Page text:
• Yes, it's where you agree to cough up money without a verdict, or possibly without even trying a case, because it is cheaper then trying the case in court.

                Fixed that for ya.

      • Re:Dear Winklevii (Score:4, Insightful)

        by Anonymous Coward on Saturday June 25, 2011 @08:53AM (#36567562)

        "Teacher, teacher! That big meanie head stole my idea!"

        Ideas are a dime a dozen. To get actual value requires--gasp--actual work. Get over it, move on, and learn how to implement your own ideas instead of being useless business majors.

      • What crime? Good for him, they just want to latch onto his good idea.
      • So by settling with the Winklevoss Twins he has made them more powerful than he could possibly imagine?
    • Re:Dear Winklevii (Score:5, Insightful)

      by CharlyFoxtrot (1607527) on Saturday June 25, 2011 @08:57AM (#36567584)

      It's a battle between 2 millionaire douchebags from a privileged background, I'm amazed people would root for one over the other. Screw all of them.

    • by Anonymous Coward

      This seems like incompetent negotiations on the part of Zuck. The whole point of giving them $65M is that the twins go away and don't bother him again. There should be a clause that specifies "no more lawsuits".

    • by jd2112 (1535857)

      It's kind of like a recent news story in which the Ku Klux Klan was protesting the Westborugh 'Baptist' 'church' (quotes included because I don't believe they qualify as either.) There is sinply no way to pick a 'lesser' evil.

  • Can't they just be happy with what they've already won and go home?
    • by jd2112 (1535857)

      Can't they just be happy with what they've already won and go home?

      They appear to be students of the Larry Ellison school of thought: "You don't really win unless everyone else looses."

    • This is just the classic case of each side wanting what the other believes they don't deserve. In the end, shareholders and lawyers win as they always seem to do, and we win because we get to laugh at these wastes of space and not have to deal with the crap they do.

      The moral of this story is, "Given enough time, those who set out to destroy themselves eventually do."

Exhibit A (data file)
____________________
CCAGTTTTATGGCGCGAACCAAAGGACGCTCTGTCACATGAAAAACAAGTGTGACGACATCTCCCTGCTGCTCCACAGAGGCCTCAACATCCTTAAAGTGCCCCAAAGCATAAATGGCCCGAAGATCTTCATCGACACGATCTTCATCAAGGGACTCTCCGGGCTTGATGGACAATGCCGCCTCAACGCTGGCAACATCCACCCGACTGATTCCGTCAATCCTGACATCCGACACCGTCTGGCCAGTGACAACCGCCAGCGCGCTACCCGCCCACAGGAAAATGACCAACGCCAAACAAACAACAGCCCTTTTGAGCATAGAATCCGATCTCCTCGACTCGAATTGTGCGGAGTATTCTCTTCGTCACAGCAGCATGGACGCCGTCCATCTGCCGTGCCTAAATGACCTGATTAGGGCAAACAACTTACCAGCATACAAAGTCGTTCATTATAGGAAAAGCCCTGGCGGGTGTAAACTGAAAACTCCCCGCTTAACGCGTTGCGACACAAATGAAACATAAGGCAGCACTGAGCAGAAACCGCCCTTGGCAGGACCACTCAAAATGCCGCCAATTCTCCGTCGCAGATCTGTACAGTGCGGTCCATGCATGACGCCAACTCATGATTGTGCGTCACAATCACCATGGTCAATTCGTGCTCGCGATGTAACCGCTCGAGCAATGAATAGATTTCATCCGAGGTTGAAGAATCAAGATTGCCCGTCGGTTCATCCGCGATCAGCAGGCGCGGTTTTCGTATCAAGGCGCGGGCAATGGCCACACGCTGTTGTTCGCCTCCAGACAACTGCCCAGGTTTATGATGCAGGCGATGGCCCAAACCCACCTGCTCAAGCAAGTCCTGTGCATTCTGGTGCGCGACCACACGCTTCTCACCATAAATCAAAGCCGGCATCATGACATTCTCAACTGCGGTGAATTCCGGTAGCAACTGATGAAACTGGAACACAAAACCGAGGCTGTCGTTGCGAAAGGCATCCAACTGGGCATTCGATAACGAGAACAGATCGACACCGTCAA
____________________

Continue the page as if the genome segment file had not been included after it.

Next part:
• by Anonymous Coward
    These guys are so money hungry, they should work for the RIAA
    • by Twinbee (767046)

      At first I thought that. But we don't know if they're fighting out of principle because of the supposed evilness that Facebook has done to them. I don't know how much the twins contributed to the whole thing, or what the terms of their stock were, but it could be a good thing if they win, since it will encourage other companies not to be so apparently evil.

  • by g0bshiTe (596213) on Saturday June 25, 2011 @08:47AM (#36567532)
    Seriously how did he steal their idea? When they came up with it, they couldn't have gotten it off the ground then? Did he beat them in building the site first? They couldn't have created their idea still? This seems frivolous to me. It's not like he stole their idea for a physical object and then patented the idea so they could never make it.
    • by myowntrueself (607117) on Saturday June 25, 2011 @09:20AM (#36567754)

      Seriously how did he steal their idea? When they came up with it, they couldn't have gotten it off the ground then? Did he beat them in building the site first? They couldn't have created their idea still? This seems frivolous to me. It's not like he stole their idea for a physical object and then patented the idea so they could never make it.

      They had an idea for a site. He made them think that he was working on that site for them. Meanwhile he was working on a similar site for himself, a site which would have been competing with the site he was supposed to be building for them. He stalled them and effectively strangled their project from the inside.

      Its a fairly obvious scam when you think about it, a kind of 'denial of service'.

      What he should have done is tell them "no, I'm not going to be working for you, you will have to hire someone else." Had he done this and had they hired someone else its possible that their site would have launched ahead of his and he would have faced real competition.

      Maybe he wouldn't be the billionaire he is today had he not pulled off this scam.

      • by JamesP (688957)

        He stalled them and effectively strangled their project from the inside.

        Its a fairly obvious scam when you think about it, a kind of 'denial of service'.

        Well, he was hired as a consultant, so it kind of makes sense.

        Sorry, couldn't resist.

      • by Rogerborg (306625)
        And "he was working" on means "he hired a guy to do it, but didn't pay him". Allegedly. The guy is the ultimate... executive.
      • by Osgeld (1900440)

        what? did you just crawl out from under a rock?

      • by xnpu (963139)

        When someone doesn't deliver you cancel the contract according to whatever the terms agreed were. This happens all the time. Many people learn from their boss only to open shop themselves as soon as they can. I think that's quite common too.

        The Winkeldudes not handling these two very common issues well really just show their lack of experience. I don't like Suckingberg one bit, but I don't see why he owes them anything.

    • by chrismcb (983081)